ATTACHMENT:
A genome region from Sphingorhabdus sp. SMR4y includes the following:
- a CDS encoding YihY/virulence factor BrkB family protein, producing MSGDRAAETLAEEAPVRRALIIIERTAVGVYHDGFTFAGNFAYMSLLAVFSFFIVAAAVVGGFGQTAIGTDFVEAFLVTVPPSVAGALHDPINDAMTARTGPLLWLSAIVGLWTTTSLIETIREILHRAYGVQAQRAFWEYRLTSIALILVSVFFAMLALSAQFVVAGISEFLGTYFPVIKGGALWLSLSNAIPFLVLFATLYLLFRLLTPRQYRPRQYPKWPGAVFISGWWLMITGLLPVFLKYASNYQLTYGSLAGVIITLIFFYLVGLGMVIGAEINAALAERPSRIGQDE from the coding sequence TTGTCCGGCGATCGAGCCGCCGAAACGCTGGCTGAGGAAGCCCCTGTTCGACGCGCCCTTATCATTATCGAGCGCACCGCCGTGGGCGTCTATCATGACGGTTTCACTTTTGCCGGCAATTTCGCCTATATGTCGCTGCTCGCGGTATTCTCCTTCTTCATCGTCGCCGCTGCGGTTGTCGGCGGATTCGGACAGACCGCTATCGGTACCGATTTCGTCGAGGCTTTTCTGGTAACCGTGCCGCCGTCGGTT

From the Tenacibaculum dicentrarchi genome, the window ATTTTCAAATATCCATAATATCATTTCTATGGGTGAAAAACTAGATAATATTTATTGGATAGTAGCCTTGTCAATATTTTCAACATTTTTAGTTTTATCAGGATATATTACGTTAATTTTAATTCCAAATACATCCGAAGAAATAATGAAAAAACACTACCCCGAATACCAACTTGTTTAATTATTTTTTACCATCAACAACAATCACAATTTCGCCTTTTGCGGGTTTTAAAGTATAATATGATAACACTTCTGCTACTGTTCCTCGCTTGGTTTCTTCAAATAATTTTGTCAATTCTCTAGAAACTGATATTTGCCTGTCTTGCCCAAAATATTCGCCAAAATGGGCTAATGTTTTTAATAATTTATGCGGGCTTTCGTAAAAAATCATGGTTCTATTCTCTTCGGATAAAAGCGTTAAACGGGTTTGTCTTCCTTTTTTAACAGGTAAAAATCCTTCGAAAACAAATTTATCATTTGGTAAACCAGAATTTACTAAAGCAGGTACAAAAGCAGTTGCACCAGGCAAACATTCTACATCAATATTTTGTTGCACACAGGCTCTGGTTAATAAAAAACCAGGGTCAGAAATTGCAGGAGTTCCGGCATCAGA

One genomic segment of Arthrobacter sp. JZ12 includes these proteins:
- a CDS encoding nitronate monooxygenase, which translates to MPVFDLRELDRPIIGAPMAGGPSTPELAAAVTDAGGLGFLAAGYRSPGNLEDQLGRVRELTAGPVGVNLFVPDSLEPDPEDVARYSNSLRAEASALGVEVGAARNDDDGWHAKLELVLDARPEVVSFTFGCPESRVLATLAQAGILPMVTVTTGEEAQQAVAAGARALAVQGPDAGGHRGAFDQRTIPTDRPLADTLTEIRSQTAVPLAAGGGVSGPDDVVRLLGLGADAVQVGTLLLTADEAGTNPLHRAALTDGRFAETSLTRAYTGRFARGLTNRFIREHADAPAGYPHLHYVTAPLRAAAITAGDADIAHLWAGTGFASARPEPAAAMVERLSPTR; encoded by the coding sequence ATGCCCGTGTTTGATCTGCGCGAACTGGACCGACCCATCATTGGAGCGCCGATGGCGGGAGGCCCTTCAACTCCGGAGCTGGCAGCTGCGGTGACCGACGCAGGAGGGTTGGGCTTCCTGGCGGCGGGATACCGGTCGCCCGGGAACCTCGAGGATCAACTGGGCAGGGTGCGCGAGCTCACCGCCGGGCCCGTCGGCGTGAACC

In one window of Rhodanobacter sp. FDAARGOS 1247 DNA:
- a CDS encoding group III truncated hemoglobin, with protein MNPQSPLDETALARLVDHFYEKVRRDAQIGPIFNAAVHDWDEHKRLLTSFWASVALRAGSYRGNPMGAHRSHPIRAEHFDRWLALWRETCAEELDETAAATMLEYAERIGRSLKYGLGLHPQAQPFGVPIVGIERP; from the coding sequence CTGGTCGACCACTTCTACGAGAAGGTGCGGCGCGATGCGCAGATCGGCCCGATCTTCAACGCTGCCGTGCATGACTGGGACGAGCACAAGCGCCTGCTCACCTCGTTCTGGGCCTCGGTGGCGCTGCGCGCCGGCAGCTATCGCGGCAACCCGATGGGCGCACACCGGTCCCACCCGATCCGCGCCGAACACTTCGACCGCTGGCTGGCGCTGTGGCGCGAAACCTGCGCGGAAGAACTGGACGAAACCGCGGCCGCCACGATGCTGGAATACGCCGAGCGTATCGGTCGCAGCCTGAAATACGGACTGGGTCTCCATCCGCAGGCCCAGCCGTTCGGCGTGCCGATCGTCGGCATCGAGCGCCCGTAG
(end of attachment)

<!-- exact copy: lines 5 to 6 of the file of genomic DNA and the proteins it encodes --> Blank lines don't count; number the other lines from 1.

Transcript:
- a CDS encoding nitronate monooxygenase, which translates to MPVFDLRELDRPIIGAPMAGGPSTPELAAAVTDAGGLGFLAAGYRSPGNLEDQLGRVRELTAGPVGVNLFVPDSLEPDPEDVARYSNSLRAEASALGVEVGAARNDDDGWHAKLELVLDARPEVVSFTFGCPESRVLATLAQAGILPMVTVTTGEEAQQAVAAGARALAVQGPDAGGHRGAFDQRTIPTDRPLADTLTEIRSQTAVPLAAGGGVSGPDDVVRLLGLGADAVQVGTLLLTADEAGTNPLHRAALTDGRFAETSLTRAYTGRFARGLTNRFIREHADAPAGYPHLHYVTAPLRAAAITAGDADIAHLWAGTGFASARPEPAAAMVERLSPTR; encoded by the coding sequence ATGCCCGTGTTTGATCTGCGCGAACTGGACCGACCCATCATTGGAGCGCCGATGGCGGGAGGCCCTTCAACTCCGGAGCTGGCAGCTGCGGTGACCGACGCAGGAGGGTTGGGCTTCCTGGCGGCGGGATACCGGTCGCCCGGGAACCTCGAGGATCAACTGGGCAGGGTGCGCGAGCTCACCGCCGGGCCCGTCGGCGTGAACC

In one window of Rhodanobacter sp. FDAARGOS 1247 DNA: